In the current academic year, pupils' overall attendance has declined to below the national average because of higher rates of absence and persistent absence on the part of disadvantaged pupils, compared with other groups. ? School leaders do their utmost to ensure that pupils come to school, working diligently with pupils, parents and families. Leaders liaise with external agencies and refer families on to other professionals to support the school's own work.

This work has had some success with individual pupils, particularly in Year 6. However, this has had limited impact on the attendance of this group overall and attendance remains a top priority for the school ? The inspection also focused on pupils' progress in writing. In 2016, pupils made less progress in writing than in reading and mathematics.

School leaders have been working on improving pupils' writing as a priority this year, so that pupils make more progress. This work is having a positive effect. ? Pupils have very positive attitudes to writing.

They are rightly proud of their work and discussed their achievements in writing enthusiastically with the inspector. They could explain how their writing has improved over time and the different ways they tackle writing in different styles, for example 'making a story really scary'. ? Pupils' writing benefits from their strong speaking, listening and reading skills.

Teachers use a range of interesting, age-appropriate texts to engage pupils and develop their language skills. Pupils write well in the 'explore and discover' subjects as well as in English. Pupils' spelling is a weakness in key stage 2.

• School leaders have developed a focus on writing across the early years so that pupils are prepared well for Year 1. This has had a positive influence on the quality of pupils' writing in Reception. Writing at greater depth is now stronger by the end of Year 2.

• The inspection focus on lower-attaining pupils, with attention on observations in classes and work in their books, found that they are now making better progress. Support is targeted well and pupils fully benefit from working together with other pupils. This builds pupils' confidence and increases their enjoyment of learning.

In particular, lower-attaining girls in key stage 1 are now achieving the expected level in mathematics, and the proportions attaining the expected level in reading and writing have also improved. ? The final inspection focus was on the progress of disadvantaged pupils, particularly in phonics in key stage 1. Leaders have extended the teaching of phonics in Reception to ensure that children are confident and ready for Year 1.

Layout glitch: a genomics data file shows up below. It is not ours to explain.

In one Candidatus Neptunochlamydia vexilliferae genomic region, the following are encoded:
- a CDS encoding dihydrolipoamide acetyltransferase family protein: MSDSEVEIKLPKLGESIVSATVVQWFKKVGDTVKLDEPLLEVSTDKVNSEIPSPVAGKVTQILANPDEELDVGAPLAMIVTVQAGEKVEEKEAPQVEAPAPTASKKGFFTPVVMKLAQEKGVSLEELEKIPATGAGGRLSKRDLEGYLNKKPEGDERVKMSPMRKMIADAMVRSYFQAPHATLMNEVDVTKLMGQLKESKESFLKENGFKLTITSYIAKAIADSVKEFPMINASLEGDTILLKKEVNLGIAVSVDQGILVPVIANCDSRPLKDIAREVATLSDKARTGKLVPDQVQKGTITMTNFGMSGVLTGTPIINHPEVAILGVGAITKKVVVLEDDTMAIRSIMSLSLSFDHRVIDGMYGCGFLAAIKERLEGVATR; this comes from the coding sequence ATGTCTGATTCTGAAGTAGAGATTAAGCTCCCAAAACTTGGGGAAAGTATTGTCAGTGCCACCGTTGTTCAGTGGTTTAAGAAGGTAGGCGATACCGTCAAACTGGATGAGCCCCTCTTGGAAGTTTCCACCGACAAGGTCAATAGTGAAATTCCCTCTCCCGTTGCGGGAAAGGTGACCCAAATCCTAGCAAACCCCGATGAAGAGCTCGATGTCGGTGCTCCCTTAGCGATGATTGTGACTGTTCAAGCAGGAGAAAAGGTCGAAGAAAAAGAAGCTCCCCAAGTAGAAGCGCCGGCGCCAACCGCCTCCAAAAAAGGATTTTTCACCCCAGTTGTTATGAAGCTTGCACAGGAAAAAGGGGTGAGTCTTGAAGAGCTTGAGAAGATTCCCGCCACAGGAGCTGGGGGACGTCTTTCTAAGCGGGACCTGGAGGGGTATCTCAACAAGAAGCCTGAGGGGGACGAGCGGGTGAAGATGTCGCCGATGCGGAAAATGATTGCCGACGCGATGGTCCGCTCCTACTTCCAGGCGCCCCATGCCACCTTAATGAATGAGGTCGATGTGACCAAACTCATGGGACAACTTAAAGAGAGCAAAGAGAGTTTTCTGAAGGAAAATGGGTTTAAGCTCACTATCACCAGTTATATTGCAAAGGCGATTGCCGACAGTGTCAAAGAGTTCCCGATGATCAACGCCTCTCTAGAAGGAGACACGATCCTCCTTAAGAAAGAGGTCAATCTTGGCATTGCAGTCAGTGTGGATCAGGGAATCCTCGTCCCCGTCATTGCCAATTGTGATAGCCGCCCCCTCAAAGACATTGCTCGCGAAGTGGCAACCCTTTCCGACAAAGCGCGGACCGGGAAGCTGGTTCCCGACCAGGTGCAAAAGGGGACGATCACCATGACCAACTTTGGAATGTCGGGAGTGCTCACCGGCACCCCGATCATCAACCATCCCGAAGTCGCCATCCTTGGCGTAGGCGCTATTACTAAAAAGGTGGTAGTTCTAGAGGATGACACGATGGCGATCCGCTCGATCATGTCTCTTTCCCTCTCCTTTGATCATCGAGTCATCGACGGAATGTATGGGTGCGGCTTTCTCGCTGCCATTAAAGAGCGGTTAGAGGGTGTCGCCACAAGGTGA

In Year 1, there are ability groupings for teaching phonics so that pupils are supported effectively to make progress from their starting points. ? In the current academic year, the proportions of pupils attaining the expected standard in phonics at the end of Year 1 and Year 2 are above national figures. Those disadvantaged pupils who attend regularly also reach the expected level in phonics.

By the end of Year 6, disadvantaged pupils are achieving above nationally expected standards in reading and writing and are in line with the expected standard in mathematics. Next steps for the school Leaders and those responsible for governance should ensure that: ? disadvantaged pupils attend school more regularly so that the overall attendance of this group of pupils improves and the proportion persistently absent from school significantly decreases ? all groups of pupils continue to develop and strengthen their writing skills. I am copying this letter to the chair of the governing body, the regional schools commissioner and the director of children's services for Croydon.

This letter will be published on the Ofsted website. Yours sincerely Janet Hallett Her Majesty's Inspector Information about the inspection The inspector met with the headteacher and the deputy headteacher at the start of the school day to review the school's self-evaluation and to plan inspection activities. The inspector visited classes across year groups to observe pupils' learning and to look at their books.

The inspector met representatives of the governing body, including the chair of governors. The inspector spoke with pupils in classes and met with a group of pupils to hear their views of the school. The inspector looked at work in pupils' books in English, mathematics and the 'explore and discover' subjects.

The inspector evaluated a range of documentation, including safeguarding records. Inspectors considered the 104 responses to the Ofsted online questionnaire, Parent View, and the 14 responses to the staff questionnaire. There were no responses to the pupil questionnaire.